Nature and nurture: Human brains evolved to be more responsive to environmental influences
News Nov 17, 2015
Research examines genetic influence on size & organization of human and chimpanzee brains -
Chimpanzees are our closest living relatives, but what is it about the human brain that makes us so different? Researchers at the George Washington (GW) University may have unearthed another piece of the puzzle. In a recent study, scientists discovered that human brains exhibit more plasticity, propensity to be modeled by the environment, than chimpanzee brains and that this may have accounted for part of human evolution.
This study, the first of its kind to examine the heritability of brain organization in chimpanzees compared to humans, provides a clue as to why humans are so capable of adapting to various environments and cultures.
Three-dimensional models of chimpanzee and human skulls showing their endocranial casts (teal) and brains (purple). Image credit: Jose Manual de la Cuetara, Aida Gomez-Robles
The research team studied 218 human brains and 206 chimpanzee brains to compare two things: brain size and organization as related to genetic similarity. The human brains were from twins (identical and fraternal) or siblings; the chimpanzee brains had a variety of kinship relationships, including mothers and offspring or half siblings. The study found that human and chimpanzee brain size were both greatly influenced by genetics. In contrast, the findings related to brain organization were different for chimpanzees and humans. In chimpanzees, brain organization is also highly heritable, but in humans this is not the case.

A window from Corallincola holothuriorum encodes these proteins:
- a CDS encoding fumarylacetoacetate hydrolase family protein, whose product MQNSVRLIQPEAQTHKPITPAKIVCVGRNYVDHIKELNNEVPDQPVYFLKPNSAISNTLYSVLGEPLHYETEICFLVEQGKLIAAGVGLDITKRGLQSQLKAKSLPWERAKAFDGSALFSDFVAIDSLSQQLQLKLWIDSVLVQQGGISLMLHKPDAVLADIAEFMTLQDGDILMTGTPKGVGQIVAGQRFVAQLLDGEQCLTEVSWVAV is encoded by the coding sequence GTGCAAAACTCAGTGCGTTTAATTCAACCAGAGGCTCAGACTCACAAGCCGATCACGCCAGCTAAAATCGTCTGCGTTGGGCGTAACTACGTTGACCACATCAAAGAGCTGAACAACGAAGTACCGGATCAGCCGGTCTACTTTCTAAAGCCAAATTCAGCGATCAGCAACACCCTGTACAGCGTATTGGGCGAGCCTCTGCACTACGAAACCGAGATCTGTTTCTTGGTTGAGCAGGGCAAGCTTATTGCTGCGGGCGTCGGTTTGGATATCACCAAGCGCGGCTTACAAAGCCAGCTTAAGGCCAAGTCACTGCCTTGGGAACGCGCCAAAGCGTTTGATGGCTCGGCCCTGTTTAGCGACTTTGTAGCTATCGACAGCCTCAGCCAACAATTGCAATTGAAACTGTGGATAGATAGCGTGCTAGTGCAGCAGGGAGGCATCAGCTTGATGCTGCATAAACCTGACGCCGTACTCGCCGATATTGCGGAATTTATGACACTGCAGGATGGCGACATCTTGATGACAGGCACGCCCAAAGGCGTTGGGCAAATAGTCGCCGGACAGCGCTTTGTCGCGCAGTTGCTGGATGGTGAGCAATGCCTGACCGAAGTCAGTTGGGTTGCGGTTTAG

"We found that the anatomy of the chimpanzee brain is more strongly controlled by genes than that of human brains, suggesting that the human brain is extensively shaped by its environment no matter its genetics," said Aida Gómez-Robles, postdoctoral scientist at the GW Center for the Advanced Study of Human Paleobiology and lead author on the paper. "So while genetics determined human and chimpanzee brain size, it isn't as much of a factor for human cerebral organization as it is for chimpanzees."
The paper is published in the Proceedings of the National Academy of Sciences.
"The human brain appears to be much more responsive to environmental influences," said Dr. Gómez-Robles. "It's something that facilitates the constant adaptation of the human brain and behavior to the changing environment, which includes our social and cultural context."
Note: Material may have been edited for length and content. For further information, please contact the cited source.
Gómez-Robles A et al. Relaxed genetic control of cortical organization in human brains compared with chimpanzees. Proceedings of the National Academy of Sciences, Published Online November 16 2015. doi: 10.1073/pnas.1512646112
When infants are playing with objects, their early attempts to pay attention to things are accompanied by bursts of high-frequency activity in their brain. But what happens when parents play together with them? New research shows for the first time that when adults are engaged in joint play together with their infant, their own brains show similar bursts of high-frequency activity.
Many species of mammals have evolved what appear to be paradoxical behaviours towards their young. Like humans, most exhibit nurturing, protective behaviours, and in some circumstances even act as surrogate parents. However, virgin males often engage in infanticide as a strategy to propagate their own genes. How are these conflicting social behaviours controlled?